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Discussion Starter · #1 ·
Well as I was doing my whole chassis and engine harness, I uglied it up in a lot of places by soldering 3 wires together, and then taping them up. I have a couple more wires to do like that (MAF, and Check engine line) and I totally forgot there were splice connectors. http://www.frozencpu.com/products/1...nnector_-_Blue.html?tl=g4c155s321&id=mPMVLkCk

Look kind of like that I think.. You'd insert the extra wire, and snap it shut over the existing wire. Would sure make things easier and cleaner, but do they work?
 

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I work professionally as a technician at a Ford dealership and repair vehicles on a daily basis that have had alarms and other add-on devices installed using those. Many of them are towed as no-starts with other unusual concerns also.
Do I need to say any more? They are worthless and nothing but a headache down the road waiting to happen!
 

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+1 on above! I think your best bet is barrel connectors with a crimping tool. Soldering is good but hears the catch, the flux in the solder if not cleaned after the solder is cool can cause corrosion. So clean it good with alcohol before you call it a day.

I would also suggest heat shrink instead of tape, it stays put once it's shrunk and prevents the wires at your solder connection from wiggling. From my experience if solder wicks or finds it's way underneath the wire insulation and is then exposed to movement the wires stand a good chance of breaking.
 

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You need to invest in a few dollars worth of shrink tubing.

Remove about half an inch of wiring on each end to be connected. Drop an inch or more of shrink tubing of the proper diameter onto one side or the other Twist the bare ends together in line with the wire. Solder. Let cool. Slide the shrink tubing over the soldered connection. Shrink using a lighter or heat gun.

Phil
 

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Yeah, what Robert and Phil said but to add the one thing you do not hear about those connectors you have a picture of is that they cut the original wire in half in most cases. I do not ever use them for any connection.
 

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Yes to all the above. If you solder, use heat shrink tubing on before you connect the wires together. After soldering, slide the heat shrink over the connection spot and heat up with a torch or match or whatever.
 

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Discussion Starter · #7 ·
Sorry I should have specified.. USUALLY I solder, and shrink tube (Never cleaned the soldered joint though!!! Ayeee!). There are a couple ugly blobs under there though. Most notable the 3 into one wire.. or 2 into 1 wire.. I just couldn't find a good butt connector for them, so I just kind of twisted them into a blob and soldered.. I can only think of one good example on my car though..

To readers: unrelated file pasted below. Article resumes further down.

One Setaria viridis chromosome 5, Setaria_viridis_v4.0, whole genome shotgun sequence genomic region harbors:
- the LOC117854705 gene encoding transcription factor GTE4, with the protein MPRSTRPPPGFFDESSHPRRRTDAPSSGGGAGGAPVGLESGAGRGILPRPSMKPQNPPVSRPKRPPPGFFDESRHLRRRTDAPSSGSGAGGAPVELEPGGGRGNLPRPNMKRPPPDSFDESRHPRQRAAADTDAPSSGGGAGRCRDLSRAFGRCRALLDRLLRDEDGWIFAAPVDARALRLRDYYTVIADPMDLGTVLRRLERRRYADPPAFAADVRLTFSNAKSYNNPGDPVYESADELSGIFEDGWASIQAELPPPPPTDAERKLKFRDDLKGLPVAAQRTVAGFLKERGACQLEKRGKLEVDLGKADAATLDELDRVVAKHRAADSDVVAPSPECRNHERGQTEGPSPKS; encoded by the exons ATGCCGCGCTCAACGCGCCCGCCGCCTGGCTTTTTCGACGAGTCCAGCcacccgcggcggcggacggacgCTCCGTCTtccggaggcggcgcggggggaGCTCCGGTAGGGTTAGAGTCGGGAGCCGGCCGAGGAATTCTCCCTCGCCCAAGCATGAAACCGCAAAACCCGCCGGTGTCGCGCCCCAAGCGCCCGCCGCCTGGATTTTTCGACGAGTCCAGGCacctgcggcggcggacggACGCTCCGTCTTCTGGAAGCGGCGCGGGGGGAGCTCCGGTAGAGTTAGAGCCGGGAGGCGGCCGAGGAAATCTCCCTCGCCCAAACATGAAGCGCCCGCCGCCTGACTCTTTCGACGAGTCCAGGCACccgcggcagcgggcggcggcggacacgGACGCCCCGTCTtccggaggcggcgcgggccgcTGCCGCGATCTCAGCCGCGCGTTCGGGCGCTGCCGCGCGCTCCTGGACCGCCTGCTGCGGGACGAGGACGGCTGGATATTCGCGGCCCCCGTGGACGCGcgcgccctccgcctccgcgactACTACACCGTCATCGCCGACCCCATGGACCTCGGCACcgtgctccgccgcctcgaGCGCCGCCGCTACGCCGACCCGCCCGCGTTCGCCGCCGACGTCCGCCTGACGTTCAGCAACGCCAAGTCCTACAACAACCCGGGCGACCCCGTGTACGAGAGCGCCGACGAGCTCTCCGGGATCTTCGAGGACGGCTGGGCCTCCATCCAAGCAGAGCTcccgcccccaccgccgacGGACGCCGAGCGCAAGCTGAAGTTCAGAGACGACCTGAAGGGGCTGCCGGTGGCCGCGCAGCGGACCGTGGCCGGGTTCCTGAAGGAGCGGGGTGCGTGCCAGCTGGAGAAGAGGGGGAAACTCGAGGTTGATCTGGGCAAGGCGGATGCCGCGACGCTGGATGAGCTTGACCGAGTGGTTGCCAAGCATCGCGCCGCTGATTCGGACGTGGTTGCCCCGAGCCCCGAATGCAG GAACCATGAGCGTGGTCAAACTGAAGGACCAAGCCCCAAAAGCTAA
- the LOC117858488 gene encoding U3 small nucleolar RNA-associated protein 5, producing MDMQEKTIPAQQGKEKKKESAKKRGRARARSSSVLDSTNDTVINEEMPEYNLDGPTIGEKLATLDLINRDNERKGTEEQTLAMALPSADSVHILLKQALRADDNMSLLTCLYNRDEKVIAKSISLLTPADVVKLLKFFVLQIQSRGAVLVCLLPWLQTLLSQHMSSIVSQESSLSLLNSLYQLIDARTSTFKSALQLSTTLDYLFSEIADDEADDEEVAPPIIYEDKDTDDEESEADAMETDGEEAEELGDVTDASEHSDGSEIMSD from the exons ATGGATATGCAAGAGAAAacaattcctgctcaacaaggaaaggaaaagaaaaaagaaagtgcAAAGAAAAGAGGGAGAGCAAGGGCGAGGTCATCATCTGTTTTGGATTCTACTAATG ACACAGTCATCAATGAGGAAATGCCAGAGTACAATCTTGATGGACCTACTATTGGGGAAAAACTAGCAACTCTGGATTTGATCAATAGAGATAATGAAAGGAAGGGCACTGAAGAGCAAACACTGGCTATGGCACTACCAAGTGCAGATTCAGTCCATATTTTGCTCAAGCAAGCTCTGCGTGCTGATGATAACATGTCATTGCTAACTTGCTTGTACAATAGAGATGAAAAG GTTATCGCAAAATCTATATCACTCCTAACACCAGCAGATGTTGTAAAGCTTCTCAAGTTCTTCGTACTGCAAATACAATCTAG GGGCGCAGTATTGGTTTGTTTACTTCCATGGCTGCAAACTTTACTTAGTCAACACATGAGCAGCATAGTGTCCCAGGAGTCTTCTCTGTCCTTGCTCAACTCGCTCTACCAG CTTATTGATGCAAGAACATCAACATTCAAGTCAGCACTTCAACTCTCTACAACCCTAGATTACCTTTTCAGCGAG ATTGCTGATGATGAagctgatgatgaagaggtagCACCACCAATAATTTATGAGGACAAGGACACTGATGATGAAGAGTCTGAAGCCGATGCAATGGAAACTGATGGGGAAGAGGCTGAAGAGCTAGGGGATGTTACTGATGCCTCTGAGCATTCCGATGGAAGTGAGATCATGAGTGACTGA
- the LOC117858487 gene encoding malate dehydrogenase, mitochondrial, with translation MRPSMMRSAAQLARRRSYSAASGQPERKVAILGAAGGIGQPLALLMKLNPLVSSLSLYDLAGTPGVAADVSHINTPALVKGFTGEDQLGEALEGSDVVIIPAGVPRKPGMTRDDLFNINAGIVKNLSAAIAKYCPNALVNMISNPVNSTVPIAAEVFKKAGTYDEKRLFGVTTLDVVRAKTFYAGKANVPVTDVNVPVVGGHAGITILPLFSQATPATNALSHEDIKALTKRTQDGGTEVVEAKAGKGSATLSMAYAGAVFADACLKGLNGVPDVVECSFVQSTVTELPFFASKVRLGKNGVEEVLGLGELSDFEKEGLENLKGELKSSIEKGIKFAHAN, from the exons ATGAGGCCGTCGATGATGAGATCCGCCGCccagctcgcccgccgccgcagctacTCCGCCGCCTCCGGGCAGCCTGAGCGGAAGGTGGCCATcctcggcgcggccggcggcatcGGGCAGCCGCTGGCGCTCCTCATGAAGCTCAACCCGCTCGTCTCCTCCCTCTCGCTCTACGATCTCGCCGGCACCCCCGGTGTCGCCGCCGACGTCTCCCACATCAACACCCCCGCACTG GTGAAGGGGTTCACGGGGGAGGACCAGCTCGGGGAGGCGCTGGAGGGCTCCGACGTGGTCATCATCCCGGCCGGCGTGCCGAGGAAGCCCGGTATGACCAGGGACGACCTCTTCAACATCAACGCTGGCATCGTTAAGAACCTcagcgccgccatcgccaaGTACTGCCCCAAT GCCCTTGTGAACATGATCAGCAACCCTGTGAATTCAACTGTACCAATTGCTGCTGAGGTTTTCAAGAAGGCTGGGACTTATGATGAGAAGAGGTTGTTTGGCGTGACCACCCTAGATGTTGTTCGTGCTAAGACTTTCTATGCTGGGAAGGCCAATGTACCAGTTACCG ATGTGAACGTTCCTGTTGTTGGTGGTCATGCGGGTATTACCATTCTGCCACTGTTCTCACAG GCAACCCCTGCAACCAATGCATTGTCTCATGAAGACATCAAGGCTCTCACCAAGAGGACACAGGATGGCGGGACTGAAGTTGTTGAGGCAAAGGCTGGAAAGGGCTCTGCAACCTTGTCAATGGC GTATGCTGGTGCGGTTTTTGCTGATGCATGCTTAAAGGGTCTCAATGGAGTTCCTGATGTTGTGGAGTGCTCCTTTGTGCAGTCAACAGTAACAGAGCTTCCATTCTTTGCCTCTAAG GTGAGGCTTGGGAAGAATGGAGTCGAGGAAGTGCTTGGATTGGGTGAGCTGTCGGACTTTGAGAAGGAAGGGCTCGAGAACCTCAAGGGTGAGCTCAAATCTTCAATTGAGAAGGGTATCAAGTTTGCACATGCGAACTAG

On the butt joint theory.. I don't have a fancy crimping tool. All I've been using is a $6 crimping tool, which just bends it's into a kind of "D" (You know what I mean probably).. Except on some insulated ones it's almost just like pliers that don't close well (Kind of squishes it into an oval)..

So ixnay on those connectors eh? I can only think of a few places I need them as my earlier EFI harness didn't come with some provisions, but I guess I'll find another way. Now I'm worried about corroded solder joints. Nothing I can do about it now though, there are hundreds of them all shrink wrapped away.
 

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Everywhere I used a connector...whether butt, spade, clip, etc.. I would remove the plastic insulation from the connector, then, I'd peel back the wire insulation, dip in flux, crimp on the connector, then wick in solder.

Then shrink wrap.

hmmmm....overkill?

http://midnightdsigns.com/Mustang/Wiring/fusebox.jpg
 

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Discussion Starter · #9 ·
Thats how I started doing mine.. so the first couple days connectors are like that.. Eventually they turned into just crimped connectors. :D
 

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Crimped and taped or crimped and dipped or crimped and shrunk have been the methods I use for crimp connectors. I have not soldered in over 20 years and I have an electrical degree. Take it back, when I was in Iraq I soldered a lamp connection back into the circuit board because I could not replace the lamp. But that was desperation.
 

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Some may call your approach overkill, some piece of mind. Sounds like to me you'll never have to worry about your wire connections. Basically what you've done is re-created enviromental splices used in aircraft electrial wire repair. Checked your site out, great looking car and website you have there. Nicely Done!
 

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James,
That's my kind of overkill! :D My dad has been an electronics tech since 1965 and the 'no connection done too well' mantra is infectious. Crimp connectors give me a nervous twitch. :lol:
 

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Discussion Starter · #13 ·
The thing I didn't like about my overkill soldering is sometimes it wicked up the wire.. How bad is that? Also, james, did you clean your solder like specified above? I think you guys just have me paranoid now.. Everything seems to be working as it should.. :D
 

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My boss has threatened to fire mechanics for using those connectors. They are junk!

Joe
 
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